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# Show that $5$ is a critical number of the function$$g(x) = 2 + (x - 5)^3$$ but $g$ does not have a local extreme value at $5$.

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Derivatives

Differentiation

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##### Kristen K.

University of Michigan - Ann Arbor

##### Samuel H.

University of Nottingham

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### Video Transcript

All right, let's go through this problem we have. Why is equal to two plus X minus five Cube in the question is asking Show that X equals to five gives you the derivative equals to zero. But when I plug in five, why will end up being two and five comments to is not going to be a maximum or minimum. So one of those things that I mentioned that those air called a saddle point. Okay, so let's figure out what why Prime is equal to first two disappears. So this will be three times X minus five quantity squared. The derivative of insight is one, so we don't need to care about that now. If this is equal to zero, it's very easy to calculate that X is equal to five. So that part, I'm sure you can follow so well, like Prime is equal to zero at X equals 25 So why is it that this is not going to be a maximum or minimum? Uh, the precise definition off how ah local maximum and minimum appears Is that the slow pass to be zero off course? Why prime is going to be zero. But the sign has to change at the point, so from negative to positive or positive to negative. So if you look at the graph off three times X minus five, squared at X equals to five. The graph looks roughly like this, and as you can see that the sign doesn't change here. It's positive values here in positive values there, even though why prime is equal to zero. So what happens in the graph off the original one? Let's show you, you can see that it increases over here, but it's still increases there, even though the slope it's momentarily equal to zero at X equals 25 So that's one of the things that could happen just because the derivative is equal to zero. That doesn't necessarily mean that you will have a local maximum or a minimum, and that's how you showed this problem.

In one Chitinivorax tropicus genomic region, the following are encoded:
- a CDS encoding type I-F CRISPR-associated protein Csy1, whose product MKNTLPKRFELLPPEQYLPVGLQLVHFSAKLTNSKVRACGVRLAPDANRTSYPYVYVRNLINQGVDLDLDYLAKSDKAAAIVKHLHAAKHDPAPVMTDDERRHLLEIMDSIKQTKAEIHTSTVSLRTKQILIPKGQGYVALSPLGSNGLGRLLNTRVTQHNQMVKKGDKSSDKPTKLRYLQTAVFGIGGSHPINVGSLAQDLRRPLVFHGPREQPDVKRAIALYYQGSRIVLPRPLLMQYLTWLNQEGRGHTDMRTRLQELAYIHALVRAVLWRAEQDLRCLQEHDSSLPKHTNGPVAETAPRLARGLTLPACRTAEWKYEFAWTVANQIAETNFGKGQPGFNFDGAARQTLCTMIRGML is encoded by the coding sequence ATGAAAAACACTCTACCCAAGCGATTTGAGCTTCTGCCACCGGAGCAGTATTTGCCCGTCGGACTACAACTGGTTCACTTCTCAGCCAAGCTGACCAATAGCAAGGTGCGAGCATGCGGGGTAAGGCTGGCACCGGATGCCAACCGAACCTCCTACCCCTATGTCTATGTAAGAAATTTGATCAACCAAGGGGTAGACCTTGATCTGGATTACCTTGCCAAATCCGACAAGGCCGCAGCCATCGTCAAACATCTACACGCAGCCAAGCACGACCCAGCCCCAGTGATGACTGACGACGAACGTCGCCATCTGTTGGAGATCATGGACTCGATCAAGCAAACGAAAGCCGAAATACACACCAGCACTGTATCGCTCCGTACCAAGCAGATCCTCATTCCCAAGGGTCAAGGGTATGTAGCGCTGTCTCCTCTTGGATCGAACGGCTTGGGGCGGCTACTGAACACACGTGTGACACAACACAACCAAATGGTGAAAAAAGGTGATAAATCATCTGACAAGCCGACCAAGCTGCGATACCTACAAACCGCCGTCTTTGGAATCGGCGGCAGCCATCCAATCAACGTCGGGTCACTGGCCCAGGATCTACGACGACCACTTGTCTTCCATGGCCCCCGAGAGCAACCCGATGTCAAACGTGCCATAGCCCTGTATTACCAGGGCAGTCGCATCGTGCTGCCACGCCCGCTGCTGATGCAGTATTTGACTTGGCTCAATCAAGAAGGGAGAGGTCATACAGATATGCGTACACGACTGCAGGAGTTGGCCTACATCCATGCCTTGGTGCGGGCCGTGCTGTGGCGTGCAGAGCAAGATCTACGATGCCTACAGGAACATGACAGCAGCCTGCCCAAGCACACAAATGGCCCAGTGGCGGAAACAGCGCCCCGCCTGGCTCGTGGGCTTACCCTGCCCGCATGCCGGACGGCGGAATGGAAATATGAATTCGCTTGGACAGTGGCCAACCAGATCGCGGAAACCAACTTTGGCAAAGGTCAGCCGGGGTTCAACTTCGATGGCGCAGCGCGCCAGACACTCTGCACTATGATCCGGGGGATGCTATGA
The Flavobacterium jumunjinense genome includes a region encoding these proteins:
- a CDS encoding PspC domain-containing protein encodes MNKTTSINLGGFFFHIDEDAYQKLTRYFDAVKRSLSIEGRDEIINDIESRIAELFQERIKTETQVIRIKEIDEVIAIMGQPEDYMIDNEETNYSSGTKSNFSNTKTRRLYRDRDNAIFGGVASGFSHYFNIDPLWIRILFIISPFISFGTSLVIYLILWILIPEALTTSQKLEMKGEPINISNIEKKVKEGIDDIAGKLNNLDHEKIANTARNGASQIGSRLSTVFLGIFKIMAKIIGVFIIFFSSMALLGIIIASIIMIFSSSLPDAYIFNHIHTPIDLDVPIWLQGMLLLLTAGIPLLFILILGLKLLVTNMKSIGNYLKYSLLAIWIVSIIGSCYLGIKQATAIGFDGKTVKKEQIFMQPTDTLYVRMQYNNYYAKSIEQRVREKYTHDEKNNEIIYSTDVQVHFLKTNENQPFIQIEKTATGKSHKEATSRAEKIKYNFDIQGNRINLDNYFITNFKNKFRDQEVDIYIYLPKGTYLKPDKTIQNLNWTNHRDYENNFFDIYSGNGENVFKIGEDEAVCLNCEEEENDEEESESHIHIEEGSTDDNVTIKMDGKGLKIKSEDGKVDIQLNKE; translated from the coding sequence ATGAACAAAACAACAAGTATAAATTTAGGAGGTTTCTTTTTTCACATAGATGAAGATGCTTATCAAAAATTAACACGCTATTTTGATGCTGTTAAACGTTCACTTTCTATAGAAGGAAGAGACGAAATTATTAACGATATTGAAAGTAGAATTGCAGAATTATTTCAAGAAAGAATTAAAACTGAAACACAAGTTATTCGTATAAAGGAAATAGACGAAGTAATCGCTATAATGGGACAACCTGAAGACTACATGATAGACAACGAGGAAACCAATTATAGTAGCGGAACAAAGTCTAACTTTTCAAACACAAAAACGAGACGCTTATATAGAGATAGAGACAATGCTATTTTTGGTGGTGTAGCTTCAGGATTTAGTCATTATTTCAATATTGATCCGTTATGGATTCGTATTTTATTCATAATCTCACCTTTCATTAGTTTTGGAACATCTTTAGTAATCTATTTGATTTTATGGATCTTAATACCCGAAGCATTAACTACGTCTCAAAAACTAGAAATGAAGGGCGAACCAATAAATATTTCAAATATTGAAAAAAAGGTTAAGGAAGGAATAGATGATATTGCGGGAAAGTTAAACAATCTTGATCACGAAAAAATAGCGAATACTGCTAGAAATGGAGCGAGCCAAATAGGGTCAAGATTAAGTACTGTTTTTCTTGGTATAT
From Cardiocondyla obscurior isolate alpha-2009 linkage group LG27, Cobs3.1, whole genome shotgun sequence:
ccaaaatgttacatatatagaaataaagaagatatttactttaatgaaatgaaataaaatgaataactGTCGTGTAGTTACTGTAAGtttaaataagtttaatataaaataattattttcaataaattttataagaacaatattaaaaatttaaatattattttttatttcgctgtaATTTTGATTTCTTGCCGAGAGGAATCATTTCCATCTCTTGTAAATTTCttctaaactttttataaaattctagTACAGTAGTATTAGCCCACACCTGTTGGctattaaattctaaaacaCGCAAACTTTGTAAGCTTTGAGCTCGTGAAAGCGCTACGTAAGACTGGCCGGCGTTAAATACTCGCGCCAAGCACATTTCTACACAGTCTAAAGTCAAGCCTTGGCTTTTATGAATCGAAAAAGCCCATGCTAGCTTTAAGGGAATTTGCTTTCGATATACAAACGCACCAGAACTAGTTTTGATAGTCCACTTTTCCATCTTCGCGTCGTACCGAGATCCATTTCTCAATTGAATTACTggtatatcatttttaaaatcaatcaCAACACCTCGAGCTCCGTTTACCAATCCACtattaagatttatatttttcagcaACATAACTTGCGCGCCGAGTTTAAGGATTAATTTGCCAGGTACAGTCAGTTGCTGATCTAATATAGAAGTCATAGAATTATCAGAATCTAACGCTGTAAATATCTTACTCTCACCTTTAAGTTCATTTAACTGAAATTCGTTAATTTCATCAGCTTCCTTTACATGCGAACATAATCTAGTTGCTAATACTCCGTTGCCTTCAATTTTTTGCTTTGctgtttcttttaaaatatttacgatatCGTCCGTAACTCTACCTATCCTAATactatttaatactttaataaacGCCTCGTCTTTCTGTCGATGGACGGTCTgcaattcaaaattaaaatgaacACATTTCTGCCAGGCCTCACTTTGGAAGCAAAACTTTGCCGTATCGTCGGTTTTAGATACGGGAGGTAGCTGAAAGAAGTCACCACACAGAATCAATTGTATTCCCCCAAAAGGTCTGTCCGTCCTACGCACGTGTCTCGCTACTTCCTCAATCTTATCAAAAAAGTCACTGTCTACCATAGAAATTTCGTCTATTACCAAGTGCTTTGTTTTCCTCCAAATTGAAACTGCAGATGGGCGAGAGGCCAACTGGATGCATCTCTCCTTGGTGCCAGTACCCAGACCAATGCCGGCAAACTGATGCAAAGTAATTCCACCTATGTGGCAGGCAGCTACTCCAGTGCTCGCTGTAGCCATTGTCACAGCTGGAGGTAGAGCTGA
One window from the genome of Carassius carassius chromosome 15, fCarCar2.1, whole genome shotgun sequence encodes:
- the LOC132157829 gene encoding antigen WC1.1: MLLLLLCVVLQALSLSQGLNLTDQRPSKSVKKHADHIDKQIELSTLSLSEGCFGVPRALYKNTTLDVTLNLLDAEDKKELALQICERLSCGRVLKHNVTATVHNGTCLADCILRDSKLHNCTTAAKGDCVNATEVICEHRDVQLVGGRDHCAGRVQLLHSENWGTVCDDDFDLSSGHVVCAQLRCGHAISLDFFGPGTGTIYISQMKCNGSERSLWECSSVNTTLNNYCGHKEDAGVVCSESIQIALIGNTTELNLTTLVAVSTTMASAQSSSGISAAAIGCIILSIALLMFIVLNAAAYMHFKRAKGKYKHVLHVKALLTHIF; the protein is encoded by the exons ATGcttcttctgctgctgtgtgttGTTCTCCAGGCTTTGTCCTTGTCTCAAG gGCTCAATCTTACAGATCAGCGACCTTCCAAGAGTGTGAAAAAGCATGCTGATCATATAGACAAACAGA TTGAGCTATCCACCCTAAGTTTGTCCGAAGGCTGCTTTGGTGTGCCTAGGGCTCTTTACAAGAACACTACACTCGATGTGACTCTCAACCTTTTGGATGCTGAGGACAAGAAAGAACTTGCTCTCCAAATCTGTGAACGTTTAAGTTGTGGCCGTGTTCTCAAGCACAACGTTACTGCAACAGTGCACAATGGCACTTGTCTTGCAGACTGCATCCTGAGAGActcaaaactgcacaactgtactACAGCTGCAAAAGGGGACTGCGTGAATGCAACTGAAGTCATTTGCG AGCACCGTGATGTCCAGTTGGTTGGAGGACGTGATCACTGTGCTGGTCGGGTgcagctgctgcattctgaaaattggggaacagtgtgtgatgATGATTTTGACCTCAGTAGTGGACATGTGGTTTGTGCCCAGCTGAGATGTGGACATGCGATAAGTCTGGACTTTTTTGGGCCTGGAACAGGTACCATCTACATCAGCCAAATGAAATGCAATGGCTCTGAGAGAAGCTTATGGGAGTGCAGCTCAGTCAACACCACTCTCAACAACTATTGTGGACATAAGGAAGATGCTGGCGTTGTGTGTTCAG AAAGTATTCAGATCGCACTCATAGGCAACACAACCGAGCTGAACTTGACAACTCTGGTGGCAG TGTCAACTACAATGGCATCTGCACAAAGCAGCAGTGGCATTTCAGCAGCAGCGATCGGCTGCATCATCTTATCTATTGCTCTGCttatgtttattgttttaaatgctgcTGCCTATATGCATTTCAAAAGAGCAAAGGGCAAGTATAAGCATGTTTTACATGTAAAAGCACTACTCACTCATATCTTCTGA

University of California, Berkeley

#### Topics

Derivatives

Differentiation

Volume

##### Kristen K.

University of Michigan - Ann Arbor

##### Samuel H.

University of Nottingham

Lectures

Join Bootcamp